So, I’m mulling which new shoe to get. I have a pair of Adidas Supernovas, which I have maligned in this space before, which are classified as motion control. Jay’s comment was that since I have worn Brooks’ before, I’d probably like the Beast. I may also try on the Asics Gel Foundation VI, just because Asics are so well thought of.

Next Saturday, I have to kill most of the day in suburban Chicago while youngest son Matt does a tour at
Wheaton College. So, I’m hoping regular commenter WADDLING will give me some advice on good running stores in the Chicago ‘burbs. There have to be some good ones.

I’d also welcome any advice on shoe selection and experience!!

Today’s run: another step forward, the first time I’ve done four miles. It was great to be outside in our “balmy” 17F weather with a sharp west wind. I probably could have done five but I didn’t. I still feel the ITB; the severity of pain is easing. Gradually, we build.


Sunday, February 04, 2007

Progress, in small steps

ORN: 3 miles, R3/W2

Was Wednesday morning a turning point?

On Monday’s run, I ended up walking the 3rd of my 3 miles. The ITB just hurt too badly. Ever the process geek, I did the “adjust” bit of Demming’s Plan-Do-Check-Adjust cycle and decided to shift my run/walk ratio from 4/1 to 3/2.

On Tuesday evening, I noted the old excitement was back. “I get to run in the morning!” which is what I’m used to feeling after a day off. I bounced out of bed at 5:15, dressed according to my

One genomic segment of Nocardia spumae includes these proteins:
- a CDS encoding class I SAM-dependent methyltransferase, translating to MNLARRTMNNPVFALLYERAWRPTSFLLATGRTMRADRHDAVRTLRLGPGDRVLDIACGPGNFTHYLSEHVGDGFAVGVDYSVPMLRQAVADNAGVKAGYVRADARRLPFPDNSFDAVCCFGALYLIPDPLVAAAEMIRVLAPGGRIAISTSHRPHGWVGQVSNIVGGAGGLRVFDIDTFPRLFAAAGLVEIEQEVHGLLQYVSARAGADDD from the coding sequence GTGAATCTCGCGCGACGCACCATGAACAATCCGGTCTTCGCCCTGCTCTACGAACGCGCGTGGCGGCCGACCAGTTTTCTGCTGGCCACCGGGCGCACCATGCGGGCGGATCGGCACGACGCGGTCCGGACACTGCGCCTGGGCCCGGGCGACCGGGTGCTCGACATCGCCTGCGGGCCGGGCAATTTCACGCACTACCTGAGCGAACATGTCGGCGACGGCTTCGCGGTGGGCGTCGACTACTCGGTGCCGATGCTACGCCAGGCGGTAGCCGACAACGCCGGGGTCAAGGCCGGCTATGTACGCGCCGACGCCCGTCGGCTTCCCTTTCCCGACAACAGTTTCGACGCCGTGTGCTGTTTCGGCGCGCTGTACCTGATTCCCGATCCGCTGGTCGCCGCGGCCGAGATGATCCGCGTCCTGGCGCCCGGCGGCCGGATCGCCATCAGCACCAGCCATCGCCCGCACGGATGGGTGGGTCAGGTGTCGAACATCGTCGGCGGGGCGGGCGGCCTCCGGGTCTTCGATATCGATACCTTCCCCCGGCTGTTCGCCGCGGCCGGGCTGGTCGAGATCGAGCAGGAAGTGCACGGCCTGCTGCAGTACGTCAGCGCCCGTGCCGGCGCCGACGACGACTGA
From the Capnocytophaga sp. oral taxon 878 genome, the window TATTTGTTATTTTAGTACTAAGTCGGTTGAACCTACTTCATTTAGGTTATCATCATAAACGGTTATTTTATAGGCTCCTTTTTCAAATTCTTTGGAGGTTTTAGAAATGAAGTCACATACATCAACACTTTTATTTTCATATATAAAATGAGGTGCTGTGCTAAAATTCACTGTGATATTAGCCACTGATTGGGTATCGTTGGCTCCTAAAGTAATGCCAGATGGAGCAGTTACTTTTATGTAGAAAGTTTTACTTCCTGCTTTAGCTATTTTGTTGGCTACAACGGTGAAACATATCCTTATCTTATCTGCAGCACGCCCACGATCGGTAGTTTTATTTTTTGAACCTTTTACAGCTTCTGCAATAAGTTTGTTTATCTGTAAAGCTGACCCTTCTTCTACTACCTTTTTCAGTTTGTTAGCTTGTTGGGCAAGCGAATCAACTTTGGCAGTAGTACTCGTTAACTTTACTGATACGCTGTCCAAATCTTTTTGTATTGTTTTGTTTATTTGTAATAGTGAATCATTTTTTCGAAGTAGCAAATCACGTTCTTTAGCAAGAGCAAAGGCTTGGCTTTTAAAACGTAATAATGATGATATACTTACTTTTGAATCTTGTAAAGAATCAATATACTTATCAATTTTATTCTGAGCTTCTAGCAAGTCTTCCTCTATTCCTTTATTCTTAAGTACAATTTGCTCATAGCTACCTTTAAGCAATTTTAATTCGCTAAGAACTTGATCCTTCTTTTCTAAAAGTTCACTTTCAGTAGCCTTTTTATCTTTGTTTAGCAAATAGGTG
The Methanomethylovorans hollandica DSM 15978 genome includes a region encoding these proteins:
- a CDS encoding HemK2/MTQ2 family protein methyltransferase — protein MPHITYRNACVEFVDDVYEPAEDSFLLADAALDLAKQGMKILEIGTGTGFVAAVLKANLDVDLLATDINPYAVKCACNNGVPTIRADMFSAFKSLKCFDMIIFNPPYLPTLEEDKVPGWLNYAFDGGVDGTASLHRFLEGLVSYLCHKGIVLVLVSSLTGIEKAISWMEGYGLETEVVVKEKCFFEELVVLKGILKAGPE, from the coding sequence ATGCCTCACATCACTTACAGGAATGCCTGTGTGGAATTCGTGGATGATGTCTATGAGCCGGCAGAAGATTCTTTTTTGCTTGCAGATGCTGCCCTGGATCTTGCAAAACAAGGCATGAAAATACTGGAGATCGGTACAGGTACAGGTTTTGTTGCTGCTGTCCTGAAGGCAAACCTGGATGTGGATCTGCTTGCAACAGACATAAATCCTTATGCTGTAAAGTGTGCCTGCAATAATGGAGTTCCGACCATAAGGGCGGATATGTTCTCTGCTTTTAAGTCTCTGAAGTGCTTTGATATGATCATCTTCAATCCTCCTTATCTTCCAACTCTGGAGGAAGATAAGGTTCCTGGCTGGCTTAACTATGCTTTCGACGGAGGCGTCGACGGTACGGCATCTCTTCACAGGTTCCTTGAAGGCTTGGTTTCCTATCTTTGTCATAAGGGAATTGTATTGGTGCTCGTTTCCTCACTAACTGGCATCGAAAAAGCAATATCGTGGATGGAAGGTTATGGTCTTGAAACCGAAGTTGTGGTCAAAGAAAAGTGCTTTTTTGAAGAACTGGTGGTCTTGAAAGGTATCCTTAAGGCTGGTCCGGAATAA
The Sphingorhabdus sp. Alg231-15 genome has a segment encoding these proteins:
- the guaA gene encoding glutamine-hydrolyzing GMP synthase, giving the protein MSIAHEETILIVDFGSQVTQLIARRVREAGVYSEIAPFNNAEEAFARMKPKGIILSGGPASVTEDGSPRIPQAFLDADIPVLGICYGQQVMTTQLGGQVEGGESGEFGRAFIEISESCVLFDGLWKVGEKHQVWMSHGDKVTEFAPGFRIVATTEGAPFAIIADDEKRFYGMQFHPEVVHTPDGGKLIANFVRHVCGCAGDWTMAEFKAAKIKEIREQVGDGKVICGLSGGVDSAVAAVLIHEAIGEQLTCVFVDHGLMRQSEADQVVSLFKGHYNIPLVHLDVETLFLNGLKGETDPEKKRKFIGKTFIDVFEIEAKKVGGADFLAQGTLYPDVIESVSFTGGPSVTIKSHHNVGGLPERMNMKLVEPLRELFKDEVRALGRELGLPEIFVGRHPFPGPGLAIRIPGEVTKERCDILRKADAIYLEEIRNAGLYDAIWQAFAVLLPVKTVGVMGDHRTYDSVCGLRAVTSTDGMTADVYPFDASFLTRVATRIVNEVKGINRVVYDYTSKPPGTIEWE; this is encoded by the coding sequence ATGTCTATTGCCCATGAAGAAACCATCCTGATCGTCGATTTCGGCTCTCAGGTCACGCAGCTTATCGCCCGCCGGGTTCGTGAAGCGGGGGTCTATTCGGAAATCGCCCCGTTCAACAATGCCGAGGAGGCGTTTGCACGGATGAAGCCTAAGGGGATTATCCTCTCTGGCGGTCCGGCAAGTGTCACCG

temperature chart and bounded out the door. The nearly-full moon had not yet set and it cast a wonderful light on the cold ground.

I got the run in with the 3/2 ratio, though the last half mile was tough. Yet, for a while, I actually found my mind NOT sensing the ITB.

On Friday, I did the same thing and felt a little stronger at the end. However, I asked myself if I could do a fourth mile. The answer was clearly no. Perhaps importantly, during the day Friday, my knee did not hurt as badly as it did during the day on Wednesday.

So today, Sunday, out I went again, with a -10 wind chill. Same routine. And I felt stronger at the end. Could I run a fourth mile? The answer today would be a tentative yes.

12 miles this week. And, for the first time since September, I had two consecutive weeks of regular running. My log was striking on this count. And this regularity is huge for me, mentally. I just love getting out the door and running. Even if I’m in a run/walk mode, even if it is for far shorter time and distance than I’d like.

Coach Demming has me continuing on this PDCA plan this week of running every other day. Tuesday and Thursday will continue the 3 miles at 3/2. Saturday, we’ll shoot for 4 miles at 3/2.

Off to a Super Bowl party. We’re halfway between Chicago and Indianapolis, so the town is split. Me?? I’m pulling for Da Bears.